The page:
[Director Téa Alagić] spices up the story of two feuding families with Spanish interjections, dynamically choreographed fight scenes, and a flamboyant performance by Daphne Rubin-Vega, who comically portrays the Nurse as a flouncing Latina spitfire in huge platform shoes. [Boldface added.]
|Tony-nominated performer Daphne Rubin-Vega, at left,|
with Elizabeth Olsen in the CSC production of Romeo and
Juliet (directed by Téa Alagić). Photo by Joan Marcus.
These kinds of words make people who are not Caucasian seem like just the "exotic other", which can be used to make people of color seem "less than" Caucasians. It's not like white people are written about in reviews as "moving across the stage in rhythmless grace". Not because it is true nor false, nor because it is offensive (which it is), but because NO ONE writes like that. I understand that a writer would want to highlight a person for some special quality, but to go to one's ethnicity as a guide to describe that person is just dumb and really not necessary. The word "spitfire" (and words like it) seem to be societally acceptable replacements for demeaning, inflammatory and discriminatory (some might say racist) terms.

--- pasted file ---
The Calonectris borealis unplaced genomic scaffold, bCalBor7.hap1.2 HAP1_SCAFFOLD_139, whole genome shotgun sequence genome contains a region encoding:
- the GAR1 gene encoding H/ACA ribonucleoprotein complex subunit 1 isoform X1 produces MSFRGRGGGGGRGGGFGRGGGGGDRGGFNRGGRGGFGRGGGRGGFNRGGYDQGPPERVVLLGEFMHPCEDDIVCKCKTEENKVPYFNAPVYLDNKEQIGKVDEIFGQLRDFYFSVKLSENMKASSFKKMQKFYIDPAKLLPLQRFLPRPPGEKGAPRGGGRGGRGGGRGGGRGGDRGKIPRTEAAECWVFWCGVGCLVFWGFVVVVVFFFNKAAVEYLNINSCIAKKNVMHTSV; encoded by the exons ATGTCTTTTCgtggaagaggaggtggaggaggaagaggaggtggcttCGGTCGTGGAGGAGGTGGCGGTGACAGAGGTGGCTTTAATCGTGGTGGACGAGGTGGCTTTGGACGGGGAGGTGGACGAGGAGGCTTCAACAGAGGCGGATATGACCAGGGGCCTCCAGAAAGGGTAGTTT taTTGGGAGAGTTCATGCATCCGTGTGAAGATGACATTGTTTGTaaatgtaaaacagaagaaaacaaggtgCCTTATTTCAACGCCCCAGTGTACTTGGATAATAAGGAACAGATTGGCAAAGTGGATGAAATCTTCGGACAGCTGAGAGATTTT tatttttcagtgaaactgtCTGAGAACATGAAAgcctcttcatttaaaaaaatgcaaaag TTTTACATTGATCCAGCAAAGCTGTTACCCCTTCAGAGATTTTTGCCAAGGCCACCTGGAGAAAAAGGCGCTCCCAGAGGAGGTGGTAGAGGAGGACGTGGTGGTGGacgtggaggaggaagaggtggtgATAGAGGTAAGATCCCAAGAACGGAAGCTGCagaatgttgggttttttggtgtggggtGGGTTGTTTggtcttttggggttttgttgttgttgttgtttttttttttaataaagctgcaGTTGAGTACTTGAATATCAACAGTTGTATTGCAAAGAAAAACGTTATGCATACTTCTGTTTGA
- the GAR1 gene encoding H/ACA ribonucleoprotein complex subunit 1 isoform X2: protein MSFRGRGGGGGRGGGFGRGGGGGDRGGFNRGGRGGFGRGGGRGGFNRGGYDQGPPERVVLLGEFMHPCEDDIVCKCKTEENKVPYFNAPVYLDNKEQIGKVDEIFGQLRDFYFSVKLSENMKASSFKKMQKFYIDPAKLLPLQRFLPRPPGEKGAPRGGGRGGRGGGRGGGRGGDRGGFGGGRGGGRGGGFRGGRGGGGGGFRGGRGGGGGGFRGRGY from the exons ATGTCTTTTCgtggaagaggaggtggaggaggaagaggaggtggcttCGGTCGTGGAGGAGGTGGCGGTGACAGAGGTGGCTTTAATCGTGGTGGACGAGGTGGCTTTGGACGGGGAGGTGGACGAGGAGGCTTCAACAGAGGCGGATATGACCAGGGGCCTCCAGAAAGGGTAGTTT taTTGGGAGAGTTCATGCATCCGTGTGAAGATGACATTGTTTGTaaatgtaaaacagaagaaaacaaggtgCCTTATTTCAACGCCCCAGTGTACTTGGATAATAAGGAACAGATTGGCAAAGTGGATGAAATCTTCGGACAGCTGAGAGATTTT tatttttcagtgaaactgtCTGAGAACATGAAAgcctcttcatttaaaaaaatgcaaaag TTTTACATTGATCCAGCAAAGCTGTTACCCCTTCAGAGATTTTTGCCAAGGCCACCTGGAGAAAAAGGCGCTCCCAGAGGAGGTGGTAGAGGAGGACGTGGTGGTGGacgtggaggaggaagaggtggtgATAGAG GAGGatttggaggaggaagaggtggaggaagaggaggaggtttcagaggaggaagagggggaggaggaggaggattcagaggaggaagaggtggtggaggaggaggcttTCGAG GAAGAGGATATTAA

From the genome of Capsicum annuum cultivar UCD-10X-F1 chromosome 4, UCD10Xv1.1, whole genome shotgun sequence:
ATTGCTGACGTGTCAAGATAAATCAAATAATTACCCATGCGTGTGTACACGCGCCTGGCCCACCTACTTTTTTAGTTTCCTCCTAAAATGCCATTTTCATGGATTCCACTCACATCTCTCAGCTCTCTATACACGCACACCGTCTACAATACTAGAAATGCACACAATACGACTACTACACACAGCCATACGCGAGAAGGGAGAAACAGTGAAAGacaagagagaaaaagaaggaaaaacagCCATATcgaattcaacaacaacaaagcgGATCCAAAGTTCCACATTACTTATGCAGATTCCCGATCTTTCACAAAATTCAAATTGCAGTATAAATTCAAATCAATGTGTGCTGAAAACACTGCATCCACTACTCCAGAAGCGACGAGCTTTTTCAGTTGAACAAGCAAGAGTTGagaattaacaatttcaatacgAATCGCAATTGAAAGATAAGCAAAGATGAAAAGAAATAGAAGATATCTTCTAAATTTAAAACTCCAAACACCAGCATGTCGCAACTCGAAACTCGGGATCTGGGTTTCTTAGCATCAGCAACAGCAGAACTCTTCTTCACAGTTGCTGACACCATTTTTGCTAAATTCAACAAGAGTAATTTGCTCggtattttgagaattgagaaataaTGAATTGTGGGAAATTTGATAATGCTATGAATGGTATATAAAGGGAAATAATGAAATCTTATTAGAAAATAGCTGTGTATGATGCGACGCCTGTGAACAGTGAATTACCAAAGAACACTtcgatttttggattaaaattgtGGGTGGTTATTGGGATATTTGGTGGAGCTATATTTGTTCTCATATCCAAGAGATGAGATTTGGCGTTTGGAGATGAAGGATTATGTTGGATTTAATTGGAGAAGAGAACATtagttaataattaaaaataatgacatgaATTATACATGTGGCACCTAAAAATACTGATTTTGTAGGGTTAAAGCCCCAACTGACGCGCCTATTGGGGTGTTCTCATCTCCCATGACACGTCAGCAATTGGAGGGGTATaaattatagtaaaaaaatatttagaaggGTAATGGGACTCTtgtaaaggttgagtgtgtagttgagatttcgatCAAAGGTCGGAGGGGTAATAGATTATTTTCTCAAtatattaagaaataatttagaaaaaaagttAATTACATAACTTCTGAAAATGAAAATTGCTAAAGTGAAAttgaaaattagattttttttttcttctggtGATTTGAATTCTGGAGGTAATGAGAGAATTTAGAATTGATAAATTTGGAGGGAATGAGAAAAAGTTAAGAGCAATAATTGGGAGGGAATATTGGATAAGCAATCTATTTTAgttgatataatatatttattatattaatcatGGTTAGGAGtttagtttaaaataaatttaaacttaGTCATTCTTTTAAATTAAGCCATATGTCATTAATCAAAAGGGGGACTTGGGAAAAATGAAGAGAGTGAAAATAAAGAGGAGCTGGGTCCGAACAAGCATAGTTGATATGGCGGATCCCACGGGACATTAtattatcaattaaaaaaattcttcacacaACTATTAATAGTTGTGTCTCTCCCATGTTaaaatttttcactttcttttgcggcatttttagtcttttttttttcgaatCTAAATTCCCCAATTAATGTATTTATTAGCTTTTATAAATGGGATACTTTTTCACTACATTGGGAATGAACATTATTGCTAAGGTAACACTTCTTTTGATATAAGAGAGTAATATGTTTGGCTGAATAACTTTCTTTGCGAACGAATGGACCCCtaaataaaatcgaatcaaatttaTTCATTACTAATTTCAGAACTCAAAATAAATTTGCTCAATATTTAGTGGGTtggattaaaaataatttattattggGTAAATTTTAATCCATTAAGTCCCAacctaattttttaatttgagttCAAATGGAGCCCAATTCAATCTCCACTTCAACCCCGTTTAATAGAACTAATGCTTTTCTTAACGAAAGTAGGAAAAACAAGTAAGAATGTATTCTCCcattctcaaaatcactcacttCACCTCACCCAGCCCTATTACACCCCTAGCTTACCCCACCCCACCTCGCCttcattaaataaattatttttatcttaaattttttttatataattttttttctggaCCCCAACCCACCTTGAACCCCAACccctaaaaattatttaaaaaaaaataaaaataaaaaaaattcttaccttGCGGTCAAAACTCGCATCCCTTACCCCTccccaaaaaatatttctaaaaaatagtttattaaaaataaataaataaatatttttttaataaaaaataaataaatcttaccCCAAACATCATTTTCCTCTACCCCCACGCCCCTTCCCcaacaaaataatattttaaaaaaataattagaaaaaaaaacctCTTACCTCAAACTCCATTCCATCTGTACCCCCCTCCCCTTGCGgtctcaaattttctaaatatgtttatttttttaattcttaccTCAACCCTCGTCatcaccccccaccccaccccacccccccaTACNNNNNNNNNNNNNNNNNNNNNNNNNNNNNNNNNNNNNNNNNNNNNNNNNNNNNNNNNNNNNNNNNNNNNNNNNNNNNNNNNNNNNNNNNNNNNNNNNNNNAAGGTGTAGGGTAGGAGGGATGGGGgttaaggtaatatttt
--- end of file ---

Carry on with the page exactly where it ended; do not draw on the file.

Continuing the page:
The actor who played Romeo in the above production, Julian Cihi, is Japanese-born; luckily no reference was made to his Asian heritage when describing his portrayal of Romeo (the production and the dispute between the two families were not seemingly based on racial divisions; even if it did, why go there with the word "spitfire"?). Daphne Rubin-Vega is a very talented actor, singer-songwriter with two Tony nominations to her credit. Did she deserve to be relegated to being called "a spitfire"? Do any Latinas?
For some other examples of words (specifically adjectives) that are used to describe Latinas, check out Tanisha Love Ramírez's blog in Cosmopolitan, by clicking here.